- Flip the scallops, and cook until done (salt and pepper this side too).
- Let them rest, serve, and eat.
Obviously, you can't serve the scallops alone on a plate. You need something equally classy to complement them.. something like polenta.
Here's Alton Brown's recipe
- it's really good, but I'm too lazy to spell it out here. Basically, you saute some onion and garlic in a big pot, bring some chicken stock to a boil, add the cornmeal, then bake, stirring occasionally.
To round out the meal, consider some vegetables, like kale chips and artichokes. If you did it right, it should come out something like this:
It tasted even better than it looked, too.
Coming soon.. part II of my Valentine's Day Strategy- the gift.
* Jump to about 2:50 in the video for cooking the scallops. I didn't make the orange and jalapeno dressing.
** This Quora thread includes a cool video that shows you how to tell when your pan is hot enough. http://www.quora.com/What-is-the-trick-technique-for-cooking-with-stainless-steel-pans
Brussel sprouts, like Hansel, are so hot right now. This recipe is a great winter dish, full of garlic and heat- and, much like the Heaven and Hell pasta, not a good choice before talking with someone you're trying to impress.
My dad sent me the recipe to try from the New York Times
, and I'm a huge fan. Like everything else I make, it's really easy (although you will probably need to make a run to the store for the pancetta). While you're there, make sure you've got brussel sprouts, a jalapeno, plenty of garlic, and a box of penne (although while Katie was gone I made this without the pasta, and it was still good).
1. Do your prep work now, and everything else is simple.
- Start a big pot of water boiling (if you're making the pasta)
- Wash, dry, and slice the brussel sprouts
- Chop the rosemary
- Crush and peel the garlic (I chopped it into big chunks- you don't want to mince this, or it'll burn)
- Chop the jalapeno (and be sure not to touch your eyes)
- Chop the pancetta (or bacon).. I did this step last, since I wasn't sure if cured bacon counts as raw meat
2. Heat a large pan on medium high, add the oil, and when it's hot, cook the pancetta and rosemary until the fat from the pancetta starts to lightly brown (1 min)
3. Add the jalapeno, garlic and some fresh black pepper until the pancetta is a rich brown (3 min)
4. Add the sprouts, a large pinch of salt and a splash of water, and saute the sprouts until they start to soften (2 min)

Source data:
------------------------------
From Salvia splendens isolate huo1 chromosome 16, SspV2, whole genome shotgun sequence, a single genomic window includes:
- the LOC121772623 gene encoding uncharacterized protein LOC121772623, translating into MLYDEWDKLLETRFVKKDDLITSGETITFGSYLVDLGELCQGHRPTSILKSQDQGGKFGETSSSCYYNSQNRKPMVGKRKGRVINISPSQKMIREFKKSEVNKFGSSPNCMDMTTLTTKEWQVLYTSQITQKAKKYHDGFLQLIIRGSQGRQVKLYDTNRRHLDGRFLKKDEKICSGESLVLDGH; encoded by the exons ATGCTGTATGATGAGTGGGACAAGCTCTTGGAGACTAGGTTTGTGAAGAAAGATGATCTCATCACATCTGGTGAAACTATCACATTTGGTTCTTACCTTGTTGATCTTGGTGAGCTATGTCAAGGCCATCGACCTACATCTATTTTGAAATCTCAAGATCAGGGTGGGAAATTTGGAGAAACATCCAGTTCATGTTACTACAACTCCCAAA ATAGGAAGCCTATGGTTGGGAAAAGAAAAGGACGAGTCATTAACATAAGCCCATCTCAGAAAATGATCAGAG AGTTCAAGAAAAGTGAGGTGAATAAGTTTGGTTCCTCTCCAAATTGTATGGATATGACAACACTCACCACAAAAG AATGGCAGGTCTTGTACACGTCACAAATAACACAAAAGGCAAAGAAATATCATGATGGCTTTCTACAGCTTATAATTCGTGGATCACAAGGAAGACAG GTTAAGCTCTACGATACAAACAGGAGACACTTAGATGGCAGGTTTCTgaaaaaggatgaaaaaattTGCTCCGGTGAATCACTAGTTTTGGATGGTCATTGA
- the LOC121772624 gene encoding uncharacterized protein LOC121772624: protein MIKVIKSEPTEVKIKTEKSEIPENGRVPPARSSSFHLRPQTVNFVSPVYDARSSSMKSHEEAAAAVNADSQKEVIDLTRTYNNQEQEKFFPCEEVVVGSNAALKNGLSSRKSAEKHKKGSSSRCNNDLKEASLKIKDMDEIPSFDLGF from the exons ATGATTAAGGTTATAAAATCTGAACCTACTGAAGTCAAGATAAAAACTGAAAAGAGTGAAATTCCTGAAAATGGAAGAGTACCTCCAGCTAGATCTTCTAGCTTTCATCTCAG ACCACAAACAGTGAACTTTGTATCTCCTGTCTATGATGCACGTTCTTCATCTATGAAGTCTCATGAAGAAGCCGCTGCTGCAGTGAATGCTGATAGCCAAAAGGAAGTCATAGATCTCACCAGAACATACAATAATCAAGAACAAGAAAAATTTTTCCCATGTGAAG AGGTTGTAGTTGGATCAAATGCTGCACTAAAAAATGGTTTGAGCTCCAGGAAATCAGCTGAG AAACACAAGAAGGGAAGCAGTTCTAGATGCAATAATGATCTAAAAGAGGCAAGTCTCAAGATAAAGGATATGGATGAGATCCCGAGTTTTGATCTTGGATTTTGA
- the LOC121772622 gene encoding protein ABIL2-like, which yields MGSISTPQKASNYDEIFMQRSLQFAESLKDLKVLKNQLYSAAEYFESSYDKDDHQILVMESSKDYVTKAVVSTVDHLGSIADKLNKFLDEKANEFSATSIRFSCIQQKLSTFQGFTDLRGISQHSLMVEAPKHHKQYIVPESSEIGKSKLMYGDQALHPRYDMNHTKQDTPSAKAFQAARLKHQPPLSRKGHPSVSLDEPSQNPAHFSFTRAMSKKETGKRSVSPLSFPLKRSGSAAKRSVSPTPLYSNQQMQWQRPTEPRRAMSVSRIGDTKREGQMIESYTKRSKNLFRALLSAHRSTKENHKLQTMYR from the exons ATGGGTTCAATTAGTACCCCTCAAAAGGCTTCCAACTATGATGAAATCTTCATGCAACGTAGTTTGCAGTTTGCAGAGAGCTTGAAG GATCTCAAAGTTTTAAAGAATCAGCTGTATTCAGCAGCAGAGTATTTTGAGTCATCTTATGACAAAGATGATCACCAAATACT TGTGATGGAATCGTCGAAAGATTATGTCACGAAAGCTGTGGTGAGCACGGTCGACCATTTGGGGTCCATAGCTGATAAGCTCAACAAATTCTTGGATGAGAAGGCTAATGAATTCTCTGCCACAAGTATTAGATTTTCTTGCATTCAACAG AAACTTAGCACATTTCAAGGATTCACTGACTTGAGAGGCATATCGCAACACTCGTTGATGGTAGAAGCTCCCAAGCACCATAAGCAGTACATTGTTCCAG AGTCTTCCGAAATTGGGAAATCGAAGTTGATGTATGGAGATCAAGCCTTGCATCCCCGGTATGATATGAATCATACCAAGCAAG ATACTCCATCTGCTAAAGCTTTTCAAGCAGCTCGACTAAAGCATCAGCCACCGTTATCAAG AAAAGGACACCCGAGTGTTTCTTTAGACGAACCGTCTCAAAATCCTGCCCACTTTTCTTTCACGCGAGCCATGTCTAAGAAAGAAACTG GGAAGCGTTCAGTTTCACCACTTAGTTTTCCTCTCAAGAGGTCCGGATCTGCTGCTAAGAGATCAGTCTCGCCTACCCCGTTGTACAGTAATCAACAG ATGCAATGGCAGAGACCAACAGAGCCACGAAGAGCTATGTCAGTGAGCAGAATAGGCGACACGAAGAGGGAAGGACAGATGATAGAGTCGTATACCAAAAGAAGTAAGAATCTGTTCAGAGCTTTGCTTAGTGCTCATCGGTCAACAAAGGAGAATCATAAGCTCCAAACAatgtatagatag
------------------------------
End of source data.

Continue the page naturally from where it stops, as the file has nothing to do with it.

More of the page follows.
5. Spread the sprouts in the pan and press them down with the spatula- you want them to brown.
6. Let them sear for a minute, toss and repeat.
7. When pasta is almost done, add the butter and toss.
8. When the pasta is ready, drain it and add to the pan. Toss and drizzle on some olive oil, and serve.
The timing above comes from the Times recipe- I found it all to take significantly longer than they did, but I didn't weigh my brussel sprouts, so maybe I was using more than they did. For that matter, you should buy your sprouts on those huge stalks, not in a bag. Not because I think they're any better (although they probably are, right? I mean, they're still on the 'tree'), but because it looks a lot cooler.
If you're not into the pancetta or bacon, you could probably just use more olive oil, but you'll lose out on the porky goodness. Maybe you could try turkey sausage? And if you're a vegetarian- I'm sorry. (What? Oh- you could probably make this dish without the meat and it would still be good. I was just commiserating with the vegetarians for missing out on meat, one of life's great pleasures).
My mom is awesome. Now, I know what you're thinking- your mom is pretty awesome too. And okay, she probably is. But did your mom just send you a bag of homemade chocolate-covered pretzels? Didn't think so.
Check these out:
An unsuspecting observer might look at these and shrug- they look like chocolate-covered pretzels. But what you don't know (and unfortunately can't tell from the pictures) is that there's a layer of homemade caramel in between the pretzel and the chocolate. Making these chocolate- and caramel-covered pretzels!
See that stuff in between the white chocolate and the pretzel? That's the caramel.
Mmmm.. caramel. That's what puts this over the top.
Even better, she takes requests. So I get white chocolate, and Katie gets dark. (Don't worry, she gave us equal numbers; Katie just ate hers faster).
Thanks mom- you're the best!
There are lots of parties during the holiday season. Hopefully you were invited to some of them. If you went, you probably brought the host or hostess a bottle of wine, just like everyone else. Don't you wish you could have shown a little originality* and brought them a delicious, homemade dessert for their (and your) dining pleasure?
I usually go with ice cream for this sort of thing, but that takes advance planning. Luckily, my friend Emi introduced me to a great dessert that lends itself well to any occasion. I've used this four times over the last month or so: once in Tennessee to supplement the dessert table at Christmas; once for Katie to bring to her work holiday part; once to bring to Brad's DC Thanksgiving; and once .. okay, once I was hungry and wanted to use up the rest of the rice krispies.**